Over the past year, our organization has seen tremendous growth in the number of municipalities actively pursuing sponsorship, naming rights and new advertising sources as a means of generating new sources of non-tax revenue.
As a former municipal employee and an organization that specializes in this work, I am heartened by the developments in this area. Not only is it good for business, as more and more municipalities “get in the game”, I believe that municipal sponsorship has the potential to be a “game changer” in the Canadian sponsorship landscape. This is because municipalities have such a diverse range of untapped, community-based marketing opportunities that are opening up to sponsors that want to reach citizens (consumers) in unique environments where they are generally receptive to messages.
A conservative estimate on our part would indicate that municipalities have the potential to double the number of potential sponsorship properties in any community. While this may sound ominous to all the festivals, events, sports organizations and other properties currently seeking sponsors, this dynamic has the potential to bring a whole new group of community-minded sponsors to the table, thus increasing the overall number of corporations that view sponsorship as a legitimate element of the marketing mix.
However, sponsorship in the municipal sector is not without its challenges:
- While municipalities are rich in opportunities to connect companies with targeted audiences, they typically don’t have the culture, processes and policies in place to effectively market these opportunities. Changing a culture in a large organization takes time and municipalities will need to gradually shift their organizational culture to be able to respond to the needs of the private sector on their terms and not the municipality’s.
- Expectations will need to be managed. One of the biggest misperceptions on the part of municipalities is the amount of money that sponsorship programs can generate and how quickly it can be achieved. There’s probably not a single company in Canada that has a naming rights budget and it can take anywhere from 6 to 18 months to get a naming rights deal approved. Municipalities also need to understand what their assets are worth and be prepared to offer value if they expect to achieve revenue targets.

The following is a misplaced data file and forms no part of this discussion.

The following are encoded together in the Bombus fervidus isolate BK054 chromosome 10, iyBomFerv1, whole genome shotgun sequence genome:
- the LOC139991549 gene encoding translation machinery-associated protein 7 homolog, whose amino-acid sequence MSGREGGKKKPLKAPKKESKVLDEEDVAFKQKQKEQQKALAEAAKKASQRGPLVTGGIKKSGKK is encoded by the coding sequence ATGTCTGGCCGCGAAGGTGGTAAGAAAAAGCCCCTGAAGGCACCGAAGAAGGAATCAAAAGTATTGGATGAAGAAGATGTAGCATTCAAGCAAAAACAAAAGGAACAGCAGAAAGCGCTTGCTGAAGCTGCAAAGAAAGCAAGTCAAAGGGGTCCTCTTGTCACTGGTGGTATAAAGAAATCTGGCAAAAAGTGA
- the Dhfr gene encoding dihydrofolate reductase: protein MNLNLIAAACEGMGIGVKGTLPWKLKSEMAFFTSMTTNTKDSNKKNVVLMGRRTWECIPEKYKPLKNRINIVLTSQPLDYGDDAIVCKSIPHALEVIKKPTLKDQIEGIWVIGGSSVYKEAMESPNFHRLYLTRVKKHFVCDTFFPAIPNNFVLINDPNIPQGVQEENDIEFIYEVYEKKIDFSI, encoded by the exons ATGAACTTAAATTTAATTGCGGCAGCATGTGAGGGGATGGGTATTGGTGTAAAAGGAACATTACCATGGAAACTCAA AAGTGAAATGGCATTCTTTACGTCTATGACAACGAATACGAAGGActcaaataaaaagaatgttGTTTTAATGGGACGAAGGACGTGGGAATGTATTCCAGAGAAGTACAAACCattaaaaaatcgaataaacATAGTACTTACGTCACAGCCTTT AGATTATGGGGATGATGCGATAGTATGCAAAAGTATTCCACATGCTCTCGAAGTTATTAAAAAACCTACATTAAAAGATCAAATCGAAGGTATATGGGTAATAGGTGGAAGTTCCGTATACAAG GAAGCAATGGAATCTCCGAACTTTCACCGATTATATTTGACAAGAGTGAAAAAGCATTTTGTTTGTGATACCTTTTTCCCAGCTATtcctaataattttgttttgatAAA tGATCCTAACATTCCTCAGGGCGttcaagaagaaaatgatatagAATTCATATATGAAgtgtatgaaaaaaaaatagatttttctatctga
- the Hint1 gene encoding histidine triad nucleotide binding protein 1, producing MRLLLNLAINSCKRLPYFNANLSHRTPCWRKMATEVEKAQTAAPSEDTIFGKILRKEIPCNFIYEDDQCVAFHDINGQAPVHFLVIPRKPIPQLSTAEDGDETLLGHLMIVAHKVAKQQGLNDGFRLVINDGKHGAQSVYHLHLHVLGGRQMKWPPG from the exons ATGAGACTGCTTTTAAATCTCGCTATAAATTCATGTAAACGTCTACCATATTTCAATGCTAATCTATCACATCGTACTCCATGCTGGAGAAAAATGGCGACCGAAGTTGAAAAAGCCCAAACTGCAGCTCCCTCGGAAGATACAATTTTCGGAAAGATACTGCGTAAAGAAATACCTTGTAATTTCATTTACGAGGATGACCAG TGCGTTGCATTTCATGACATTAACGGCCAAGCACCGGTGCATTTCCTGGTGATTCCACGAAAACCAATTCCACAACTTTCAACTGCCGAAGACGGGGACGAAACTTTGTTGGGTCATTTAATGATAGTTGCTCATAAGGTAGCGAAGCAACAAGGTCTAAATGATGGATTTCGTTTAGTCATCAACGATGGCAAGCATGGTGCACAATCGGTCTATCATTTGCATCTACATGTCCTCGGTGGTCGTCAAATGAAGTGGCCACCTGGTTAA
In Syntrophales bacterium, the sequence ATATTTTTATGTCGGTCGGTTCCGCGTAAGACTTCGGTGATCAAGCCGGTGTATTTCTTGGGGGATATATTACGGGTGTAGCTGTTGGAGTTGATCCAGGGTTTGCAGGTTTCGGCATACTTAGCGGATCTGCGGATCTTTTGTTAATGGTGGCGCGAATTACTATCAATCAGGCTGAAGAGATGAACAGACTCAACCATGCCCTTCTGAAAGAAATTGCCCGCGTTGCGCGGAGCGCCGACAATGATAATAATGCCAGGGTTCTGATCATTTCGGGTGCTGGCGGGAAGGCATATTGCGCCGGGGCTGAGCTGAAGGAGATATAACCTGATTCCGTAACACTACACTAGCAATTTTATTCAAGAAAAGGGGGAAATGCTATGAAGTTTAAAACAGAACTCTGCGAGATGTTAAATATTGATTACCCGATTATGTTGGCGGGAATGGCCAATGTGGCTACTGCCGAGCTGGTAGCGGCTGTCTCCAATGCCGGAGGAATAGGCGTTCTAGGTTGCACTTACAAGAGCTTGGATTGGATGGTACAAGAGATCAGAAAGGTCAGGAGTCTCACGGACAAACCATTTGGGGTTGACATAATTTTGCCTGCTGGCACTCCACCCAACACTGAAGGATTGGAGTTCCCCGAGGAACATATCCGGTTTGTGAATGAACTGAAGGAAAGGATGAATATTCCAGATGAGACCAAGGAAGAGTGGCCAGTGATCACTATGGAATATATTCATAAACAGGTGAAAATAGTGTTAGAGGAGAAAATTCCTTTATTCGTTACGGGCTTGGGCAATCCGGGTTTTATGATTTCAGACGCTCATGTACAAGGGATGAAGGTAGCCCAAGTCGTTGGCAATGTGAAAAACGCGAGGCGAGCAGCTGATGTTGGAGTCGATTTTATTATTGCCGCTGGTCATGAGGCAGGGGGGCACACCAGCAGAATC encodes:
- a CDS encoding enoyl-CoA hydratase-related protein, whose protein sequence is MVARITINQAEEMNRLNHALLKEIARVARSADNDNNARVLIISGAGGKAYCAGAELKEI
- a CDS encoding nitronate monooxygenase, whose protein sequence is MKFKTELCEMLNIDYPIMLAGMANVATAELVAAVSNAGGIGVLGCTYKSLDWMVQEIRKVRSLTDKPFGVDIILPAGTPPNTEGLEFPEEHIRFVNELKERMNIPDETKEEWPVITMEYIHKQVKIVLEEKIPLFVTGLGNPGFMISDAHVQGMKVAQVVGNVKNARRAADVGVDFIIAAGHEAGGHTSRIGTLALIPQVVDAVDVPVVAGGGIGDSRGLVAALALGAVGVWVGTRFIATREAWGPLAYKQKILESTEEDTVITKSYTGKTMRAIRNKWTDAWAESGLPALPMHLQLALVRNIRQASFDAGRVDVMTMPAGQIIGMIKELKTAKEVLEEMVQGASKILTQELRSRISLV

- Municipalities need to get over their fear that partnering with the private sector is going to make them look like they are “selling out”. The sponsorship environment has moved way beyond interruptive, in-your-face marketing to an environment where companies actually want to enhance the experience of the customer because they know that if the customer has a positive experience around the brand, they will likely look more favourably towards them. Besides, I’ve come to the realization that most people don’t care if companies are involved in municipal programs or services, as long as they see some value from the arrangement.
- Businesses need to be educated on the opportunities that exist within municipalities and overcome their fear of working with a government bureaucracy. Traditionally, business hasn’t looked to municipalities to help them with their marketing or communications objectives, so it will require a different mindset to move beyond preconceived notions. On the municipality’s part, they need to open up and prove to business that they have the capability to respond to a “business” approach towards partnerships.
Our firm launched the Municipal Forum on Sponsorship 3 years ago because we saw the untapped potential of sponsorship in the municipal sector. This year’s Forum, November 7th at the Grand Hotel and Suites in Toronto will tackle the key issues like the ones above, that municipalities face in the implementation of corporate sponsorship programs and help bridge the gap between the municipal and private sectors.